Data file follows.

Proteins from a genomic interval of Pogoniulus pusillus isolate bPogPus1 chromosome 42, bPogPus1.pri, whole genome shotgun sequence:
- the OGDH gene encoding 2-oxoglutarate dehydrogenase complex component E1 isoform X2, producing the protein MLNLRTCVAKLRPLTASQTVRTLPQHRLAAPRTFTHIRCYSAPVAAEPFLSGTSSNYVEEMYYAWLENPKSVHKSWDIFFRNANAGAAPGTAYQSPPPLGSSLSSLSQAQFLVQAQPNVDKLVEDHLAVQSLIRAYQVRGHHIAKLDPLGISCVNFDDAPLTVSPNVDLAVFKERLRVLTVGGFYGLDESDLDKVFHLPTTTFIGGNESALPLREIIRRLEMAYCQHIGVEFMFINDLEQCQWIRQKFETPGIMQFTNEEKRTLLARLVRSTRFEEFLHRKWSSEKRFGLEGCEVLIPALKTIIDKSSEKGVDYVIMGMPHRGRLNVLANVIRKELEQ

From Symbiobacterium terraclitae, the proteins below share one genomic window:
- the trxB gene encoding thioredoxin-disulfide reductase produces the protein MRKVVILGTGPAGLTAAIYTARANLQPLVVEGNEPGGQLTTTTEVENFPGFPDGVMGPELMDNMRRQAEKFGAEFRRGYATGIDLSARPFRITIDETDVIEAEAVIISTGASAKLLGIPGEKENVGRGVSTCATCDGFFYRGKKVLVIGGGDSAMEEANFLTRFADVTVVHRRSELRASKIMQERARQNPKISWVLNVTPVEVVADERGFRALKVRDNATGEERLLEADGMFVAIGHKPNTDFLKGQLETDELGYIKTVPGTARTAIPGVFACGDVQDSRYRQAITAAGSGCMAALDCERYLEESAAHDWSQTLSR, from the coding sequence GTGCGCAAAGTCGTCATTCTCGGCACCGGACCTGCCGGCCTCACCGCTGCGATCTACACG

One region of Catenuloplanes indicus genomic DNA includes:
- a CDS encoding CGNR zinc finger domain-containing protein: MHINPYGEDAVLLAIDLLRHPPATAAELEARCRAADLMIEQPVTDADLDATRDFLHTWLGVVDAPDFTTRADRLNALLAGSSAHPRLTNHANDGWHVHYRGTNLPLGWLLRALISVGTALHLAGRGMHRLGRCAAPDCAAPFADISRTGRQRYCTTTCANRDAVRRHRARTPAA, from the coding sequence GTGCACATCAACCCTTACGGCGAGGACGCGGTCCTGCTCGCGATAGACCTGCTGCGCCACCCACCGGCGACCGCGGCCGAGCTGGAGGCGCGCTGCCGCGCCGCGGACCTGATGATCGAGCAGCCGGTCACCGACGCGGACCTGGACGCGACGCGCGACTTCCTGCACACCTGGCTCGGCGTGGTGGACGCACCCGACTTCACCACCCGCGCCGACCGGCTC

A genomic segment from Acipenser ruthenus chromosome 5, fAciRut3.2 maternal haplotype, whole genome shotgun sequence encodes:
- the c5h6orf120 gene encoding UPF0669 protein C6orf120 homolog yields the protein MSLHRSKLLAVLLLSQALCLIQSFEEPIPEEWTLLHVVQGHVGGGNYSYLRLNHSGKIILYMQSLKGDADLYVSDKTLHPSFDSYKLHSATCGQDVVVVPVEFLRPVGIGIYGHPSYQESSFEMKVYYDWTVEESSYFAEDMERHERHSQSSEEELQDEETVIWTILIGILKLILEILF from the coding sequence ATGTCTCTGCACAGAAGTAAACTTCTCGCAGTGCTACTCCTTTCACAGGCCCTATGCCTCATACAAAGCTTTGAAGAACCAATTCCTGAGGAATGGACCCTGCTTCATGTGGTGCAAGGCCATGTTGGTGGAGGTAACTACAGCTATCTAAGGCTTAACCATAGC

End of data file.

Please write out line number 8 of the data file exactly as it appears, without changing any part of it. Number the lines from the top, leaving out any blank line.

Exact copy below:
- the c5h6orf120 gene encoding UPF0669 protein C6orf120 homolog yields the protein MSLHRSKLLAVLLLSQALCLIQSFEEPIPEEWTLLHVVQGHVGGGNYSYLRLNHSGKIILYMQSLKGDADLYVSDKTLHPSFDSYKLHSATCGQDVVVVPVEFLRPVGIGIYGHPSYQESSFEMKVYYDWTVEESSYFAEDMERHERHSQSSEEELQDEETVIWTILIGILKLILEILF from the coding sequence ATGTCTCTGCACAGAAGTAAACTTCTCGCAGTGCTACTCCTTTCACAGGCCCTATGCCTCATACAAAGCTTTGAAGAACCAATTCCTGAGGAATGGACCCTGCTTCATGTGGTGCAAGGCCATGTTGGTGGAGGTAACTACAGCTATCTAAGGCTTAACCATAGC